Spotify is awesome. I’m still going to use it to some degree. But I have a major issue with it that has driven me back to Grooveshark, my previous music streaming service. I don’t download or buy any music, so I’m 100% streaming. Before Spotify that meant a mix of Pandora (especially on mobile when I run), Grooveshark, YouTube, and occasionally MySpace (still a great spot to listen to bands’ stuff). So when Spotify came out I was psyched.
And there is a lot to like. It’s sleek, it has a wide selection (with some annoying gaps), and it’s clean. In particular, there aren’t a million versions of the same song, by and large. And if you select a song, it will play. (On Grooveshark you’ll occasionally get errors.) One downside is that it has ads. If that seems small, it mostly is. But it means, for instance, that you can’t just throw on a Spotify list for a party without your guests wondering why the heck there are random musical interludes followed by pitches to buy the music.
All that would be easy enough to put up with. Except…
Sharing music on Spotify sucks. Sharing with other Spotify users is great; my roommate and I co-created a playlist one night which was a lot of fun. But there is no easy way to share music with non-Spotify users, which is almost everyone. I’m sure Spotify would respond that as it gets more users, this will matter less. But that’s not a good enough answer.
You see, Spotify, the internet is bigger than you. Spotify wants to be the “killer app” for music. It wants to be your browser. This doesn’t feel all that weird for music, since many people are used to reliance on iTunes. But when you think of it in the context of the rest of your internet activity – and specifically your social activity – it’s easy to see that it’s a bad model.
The browser is the web’s “killer app”; everything you do on the web flows through your browser. But there’s a huge difference. Your browser is mostly detached from the content you view online. If you use Firefox that should be particularly clear. Mozilla isn’t responsible for all the web pages available online. Google, creator of Chrome, is responsible for organizing a lot of the web, but even it is mostly not in the content business. Basically, the people who make the content of the web aren’t the same ones who make your browser.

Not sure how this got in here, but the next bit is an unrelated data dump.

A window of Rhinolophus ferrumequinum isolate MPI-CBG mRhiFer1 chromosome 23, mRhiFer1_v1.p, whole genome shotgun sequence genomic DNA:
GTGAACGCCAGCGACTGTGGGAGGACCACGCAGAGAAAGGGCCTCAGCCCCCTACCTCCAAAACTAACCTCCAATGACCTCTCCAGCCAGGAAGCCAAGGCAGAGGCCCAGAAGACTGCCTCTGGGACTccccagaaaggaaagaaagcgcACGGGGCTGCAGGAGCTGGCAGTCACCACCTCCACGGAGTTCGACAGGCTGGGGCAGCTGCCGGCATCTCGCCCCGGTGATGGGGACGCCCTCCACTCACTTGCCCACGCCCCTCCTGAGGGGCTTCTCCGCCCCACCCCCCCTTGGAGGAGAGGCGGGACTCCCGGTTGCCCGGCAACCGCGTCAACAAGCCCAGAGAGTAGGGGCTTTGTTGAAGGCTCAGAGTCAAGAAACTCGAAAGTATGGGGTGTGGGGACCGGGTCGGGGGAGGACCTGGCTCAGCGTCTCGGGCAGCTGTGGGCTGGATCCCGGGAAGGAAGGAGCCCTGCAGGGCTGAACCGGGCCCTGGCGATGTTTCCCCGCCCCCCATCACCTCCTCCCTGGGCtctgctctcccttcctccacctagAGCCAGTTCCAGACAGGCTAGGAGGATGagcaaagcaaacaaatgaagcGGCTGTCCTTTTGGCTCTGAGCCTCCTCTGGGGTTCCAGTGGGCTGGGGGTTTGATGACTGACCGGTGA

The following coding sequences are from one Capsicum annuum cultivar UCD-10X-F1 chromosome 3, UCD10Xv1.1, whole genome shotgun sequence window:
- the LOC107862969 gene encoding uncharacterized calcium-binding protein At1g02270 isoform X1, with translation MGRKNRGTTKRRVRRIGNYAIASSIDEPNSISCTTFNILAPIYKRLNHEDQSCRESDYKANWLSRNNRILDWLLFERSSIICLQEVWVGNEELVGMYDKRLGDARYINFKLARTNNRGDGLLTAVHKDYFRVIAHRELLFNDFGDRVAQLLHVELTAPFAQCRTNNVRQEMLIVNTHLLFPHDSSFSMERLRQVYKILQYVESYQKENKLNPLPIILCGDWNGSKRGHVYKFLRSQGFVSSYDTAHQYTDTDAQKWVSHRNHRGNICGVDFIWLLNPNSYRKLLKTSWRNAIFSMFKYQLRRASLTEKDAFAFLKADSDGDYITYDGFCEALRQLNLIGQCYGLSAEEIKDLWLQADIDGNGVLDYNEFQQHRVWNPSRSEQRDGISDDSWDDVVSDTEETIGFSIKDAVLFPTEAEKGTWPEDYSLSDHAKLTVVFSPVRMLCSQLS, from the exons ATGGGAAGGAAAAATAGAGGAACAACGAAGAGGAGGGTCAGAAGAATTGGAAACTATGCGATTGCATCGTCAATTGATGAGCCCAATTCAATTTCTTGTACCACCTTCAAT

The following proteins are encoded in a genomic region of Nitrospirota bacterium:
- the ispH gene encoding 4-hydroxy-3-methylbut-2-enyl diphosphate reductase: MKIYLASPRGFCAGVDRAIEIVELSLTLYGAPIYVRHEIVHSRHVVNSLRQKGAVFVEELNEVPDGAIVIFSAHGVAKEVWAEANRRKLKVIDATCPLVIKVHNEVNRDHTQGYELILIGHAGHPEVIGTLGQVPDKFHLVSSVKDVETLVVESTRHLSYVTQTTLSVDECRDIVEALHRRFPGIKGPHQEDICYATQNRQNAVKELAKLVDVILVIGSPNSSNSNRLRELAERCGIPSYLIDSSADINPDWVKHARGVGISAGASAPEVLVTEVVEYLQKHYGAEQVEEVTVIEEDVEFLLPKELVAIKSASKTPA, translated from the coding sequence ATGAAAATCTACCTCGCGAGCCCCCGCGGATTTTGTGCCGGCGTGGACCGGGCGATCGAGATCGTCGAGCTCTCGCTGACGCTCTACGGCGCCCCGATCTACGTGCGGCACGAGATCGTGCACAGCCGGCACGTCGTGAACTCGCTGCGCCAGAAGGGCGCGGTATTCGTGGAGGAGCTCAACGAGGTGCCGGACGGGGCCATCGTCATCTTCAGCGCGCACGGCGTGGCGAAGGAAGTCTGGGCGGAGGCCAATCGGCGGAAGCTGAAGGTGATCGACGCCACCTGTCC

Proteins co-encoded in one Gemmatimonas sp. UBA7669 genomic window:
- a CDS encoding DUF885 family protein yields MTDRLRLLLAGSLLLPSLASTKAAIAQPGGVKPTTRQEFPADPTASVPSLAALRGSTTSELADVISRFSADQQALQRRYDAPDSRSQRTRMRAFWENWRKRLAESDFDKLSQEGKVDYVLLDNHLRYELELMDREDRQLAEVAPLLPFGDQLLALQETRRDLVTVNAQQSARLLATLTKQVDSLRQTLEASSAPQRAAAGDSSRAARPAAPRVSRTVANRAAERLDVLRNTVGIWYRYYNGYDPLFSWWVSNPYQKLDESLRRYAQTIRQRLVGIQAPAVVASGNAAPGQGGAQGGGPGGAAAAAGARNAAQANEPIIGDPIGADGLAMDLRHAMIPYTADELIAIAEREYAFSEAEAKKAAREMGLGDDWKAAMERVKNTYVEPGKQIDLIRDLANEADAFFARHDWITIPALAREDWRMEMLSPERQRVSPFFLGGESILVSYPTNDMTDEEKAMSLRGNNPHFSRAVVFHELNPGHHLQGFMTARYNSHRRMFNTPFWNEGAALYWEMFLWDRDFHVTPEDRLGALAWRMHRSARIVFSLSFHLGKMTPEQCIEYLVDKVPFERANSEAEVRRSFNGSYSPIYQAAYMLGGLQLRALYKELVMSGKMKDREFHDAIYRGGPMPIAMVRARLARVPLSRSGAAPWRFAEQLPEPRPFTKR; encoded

Spotify wants to do both for you with respect to music. They want to be the one with the legal rights to stream all the world’s music AND they want to provide the killer app. They don’t really care about sharing outside of Spotify because they don’t want people to use music outside of Spotify.
That’s bad news.
The internet is bigger and broader than any service, company, or app. That’s why the web is so powerful. It’s not “brought to you” by anyone really. It’s a set of standards that anyone can use to create web pages, build browsers, etc. No one controls each stage of the process by which you log onto the internet and access a web page.
Spotify wants more control. Sure, they aren’t your internet provider. But other than that, with respect to music at least, they want to be everything else. That’s not good. We shouldn’t give any one company such control. (That includes Apple, who has had too singular a presence in much of digital music up until now.) For that reason, we should resist Spotify.
Oh, and also it’s a huge pain in the ass. The thing I love about Grooveshark is that I can link to any song, or to a playlist I’ve made. I can share music with friends and family via email, social media, gchat, etc. As long as they have a web browser, the Grooveshark page will load and they can listen. They don’t need to provide information, download anything, or start using the service themselves. That’s the beauty of the web: everything is a link. Everything can be shared.
Spotify either doesn’t get that or doesn’t care. I’ll still inevitably use it to some extent since it’s great software and a great service. But I won’t be abandoning Grooveshark any time soon.